The world demand for nuts has increased heavily over the past decade. This has also been recognised in Kenya, where there is great potential to increase the amount of cashew and macadamia nuts being imported to the EU. Yet, even though cashew nut production has traditionally been one of the main sources of livelihood at the coast, especially the cashew sector has struggled to fully benefit from this global trend. Currently, production is still well below the 1978 peak production of 38,000 metric tons.
To help smallholder farmers at the coast to re-invest and benefit from the growing demand, the European Union is working with Slovak Aid, Ten Senses Africa (TSA) and Farm Africa on project with the objective to increase the income of small-holder cashew nut farmers and create jobs at the coast.
This programme is funded with EUR 1.9 million under the EU Trust Fund for Africa and is already achieving noticeable results:
To further explore the potential of macadamia nut exports, EU Ambassador Mordue visited the TSA macadamia processing plant located in the Athi River Export Processing Zone. The visit was hosted by HE Frantisek Dlhopolcek, Ambassador of Slovakia to Kenya and included a tour of the factor to demonstrate the necessary steps before macadamia nuts are ready for export. Ten Senses Africa only processes Fair Trade and organic certified nuts to ensure farmers receive an income that allows them to improve their living standards. The visit was also attended by HE Zsolt Meszaros (Ambassador of Hungary), HE Martin Klepetko (Ambassador of the Czech Republic) and the Embassy of Poland.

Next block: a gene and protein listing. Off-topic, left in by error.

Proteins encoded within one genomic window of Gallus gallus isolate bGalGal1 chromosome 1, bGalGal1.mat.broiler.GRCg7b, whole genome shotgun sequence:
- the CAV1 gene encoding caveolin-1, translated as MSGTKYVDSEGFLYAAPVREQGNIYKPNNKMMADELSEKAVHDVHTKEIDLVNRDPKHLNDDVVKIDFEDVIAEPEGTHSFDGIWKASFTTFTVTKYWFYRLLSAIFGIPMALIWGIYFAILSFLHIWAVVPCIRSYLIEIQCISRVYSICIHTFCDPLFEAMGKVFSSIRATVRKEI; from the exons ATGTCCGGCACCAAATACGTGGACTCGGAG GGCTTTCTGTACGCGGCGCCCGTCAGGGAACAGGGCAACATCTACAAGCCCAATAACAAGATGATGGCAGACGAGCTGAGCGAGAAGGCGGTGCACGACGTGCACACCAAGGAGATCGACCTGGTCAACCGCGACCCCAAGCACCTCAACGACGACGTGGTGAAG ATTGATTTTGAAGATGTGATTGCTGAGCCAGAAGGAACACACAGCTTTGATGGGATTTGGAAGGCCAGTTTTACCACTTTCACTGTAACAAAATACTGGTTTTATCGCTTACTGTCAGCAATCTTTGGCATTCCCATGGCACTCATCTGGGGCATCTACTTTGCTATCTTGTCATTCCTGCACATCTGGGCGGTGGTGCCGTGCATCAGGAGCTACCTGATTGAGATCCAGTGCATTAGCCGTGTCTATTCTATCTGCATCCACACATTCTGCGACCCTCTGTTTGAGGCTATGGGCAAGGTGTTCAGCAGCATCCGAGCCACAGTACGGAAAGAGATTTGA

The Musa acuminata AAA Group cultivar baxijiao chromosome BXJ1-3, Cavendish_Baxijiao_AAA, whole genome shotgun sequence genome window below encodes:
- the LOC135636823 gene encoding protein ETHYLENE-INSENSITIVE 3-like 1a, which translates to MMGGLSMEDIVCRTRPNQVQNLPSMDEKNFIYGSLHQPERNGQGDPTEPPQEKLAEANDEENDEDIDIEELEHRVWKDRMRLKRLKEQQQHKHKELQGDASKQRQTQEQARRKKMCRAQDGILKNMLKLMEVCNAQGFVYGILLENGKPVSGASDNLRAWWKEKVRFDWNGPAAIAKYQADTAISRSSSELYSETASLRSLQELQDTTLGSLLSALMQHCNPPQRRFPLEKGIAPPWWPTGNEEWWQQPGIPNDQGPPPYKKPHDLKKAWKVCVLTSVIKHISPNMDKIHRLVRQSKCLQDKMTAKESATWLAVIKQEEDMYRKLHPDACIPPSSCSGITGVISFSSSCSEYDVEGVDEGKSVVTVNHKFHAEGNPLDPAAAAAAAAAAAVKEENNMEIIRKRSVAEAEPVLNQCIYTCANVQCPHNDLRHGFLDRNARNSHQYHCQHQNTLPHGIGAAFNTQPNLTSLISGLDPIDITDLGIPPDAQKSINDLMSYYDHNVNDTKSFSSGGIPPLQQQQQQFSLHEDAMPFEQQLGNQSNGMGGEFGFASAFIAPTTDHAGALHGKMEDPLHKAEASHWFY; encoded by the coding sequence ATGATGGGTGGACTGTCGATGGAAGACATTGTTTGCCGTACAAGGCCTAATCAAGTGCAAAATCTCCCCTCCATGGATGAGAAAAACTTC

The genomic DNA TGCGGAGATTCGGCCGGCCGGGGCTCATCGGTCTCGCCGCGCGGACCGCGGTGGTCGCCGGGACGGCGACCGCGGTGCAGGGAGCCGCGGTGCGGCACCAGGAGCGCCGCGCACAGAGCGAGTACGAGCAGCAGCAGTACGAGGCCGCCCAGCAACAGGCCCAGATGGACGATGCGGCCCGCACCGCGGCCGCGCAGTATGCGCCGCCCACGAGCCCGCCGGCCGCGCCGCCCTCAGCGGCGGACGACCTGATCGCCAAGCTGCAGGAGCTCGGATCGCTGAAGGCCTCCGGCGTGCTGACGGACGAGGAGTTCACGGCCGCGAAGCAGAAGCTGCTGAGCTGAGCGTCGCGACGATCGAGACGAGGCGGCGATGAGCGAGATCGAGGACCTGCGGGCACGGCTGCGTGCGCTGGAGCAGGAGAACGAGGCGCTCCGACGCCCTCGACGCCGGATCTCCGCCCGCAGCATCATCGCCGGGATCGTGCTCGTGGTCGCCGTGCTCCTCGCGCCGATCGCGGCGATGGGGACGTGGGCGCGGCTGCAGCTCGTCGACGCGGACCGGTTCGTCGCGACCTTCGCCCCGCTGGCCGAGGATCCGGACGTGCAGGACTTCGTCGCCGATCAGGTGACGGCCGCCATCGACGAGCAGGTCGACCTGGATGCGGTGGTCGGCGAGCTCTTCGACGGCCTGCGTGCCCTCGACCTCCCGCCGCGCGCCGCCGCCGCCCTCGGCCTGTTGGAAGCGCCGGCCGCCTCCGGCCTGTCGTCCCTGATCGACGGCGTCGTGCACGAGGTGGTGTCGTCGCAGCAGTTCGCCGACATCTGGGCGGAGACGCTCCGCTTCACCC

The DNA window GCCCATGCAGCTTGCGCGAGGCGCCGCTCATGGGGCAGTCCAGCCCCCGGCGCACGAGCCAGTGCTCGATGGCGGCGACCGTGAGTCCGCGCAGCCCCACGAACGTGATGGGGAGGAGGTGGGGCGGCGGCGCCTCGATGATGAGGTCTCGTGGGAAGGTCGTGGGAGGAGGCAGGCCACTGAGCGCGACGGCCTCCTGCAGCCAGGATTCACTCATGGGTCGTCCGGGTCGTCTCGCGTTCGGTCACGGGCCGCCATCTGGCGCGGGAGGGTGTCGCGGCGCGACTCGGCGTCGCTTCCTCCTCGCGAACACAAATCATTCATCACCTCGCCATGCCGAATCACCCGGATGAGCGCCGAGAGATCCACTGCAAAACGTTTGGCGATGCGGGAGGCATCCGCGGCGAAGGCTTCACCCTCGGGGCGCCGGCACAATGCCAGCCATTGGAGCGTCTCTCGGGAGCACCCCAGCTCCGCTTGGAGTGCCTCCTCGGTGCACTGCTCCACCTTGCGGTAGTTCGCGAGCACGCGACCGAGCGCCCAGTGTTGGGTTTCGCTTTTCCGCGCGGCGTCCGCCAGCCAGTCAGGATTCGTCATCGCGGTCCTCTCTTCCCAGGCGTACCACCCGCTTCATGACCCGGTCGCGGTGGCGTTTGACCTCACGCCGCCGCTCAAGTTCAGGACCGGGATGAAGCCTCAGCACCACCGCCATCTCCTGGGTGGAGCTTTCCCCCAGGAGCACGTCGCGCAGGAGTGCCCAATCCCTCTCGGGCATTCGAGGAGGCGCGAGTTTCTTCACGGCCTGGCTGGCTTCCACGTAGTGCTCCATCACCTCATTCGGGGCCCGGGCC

EU Ambassador Mordue noted: ‘Great to see private sector dynamism in the agricultural sector at the Ten Senses Africa factory. It is impressive to see that the factory in Athi River employs 400 women alone, as well as benefits several thousand small-holder macadamia nut farmers. We hope similar initiatives can help create more meaningful jobs and income for farmers in the future, especially for women and young people.’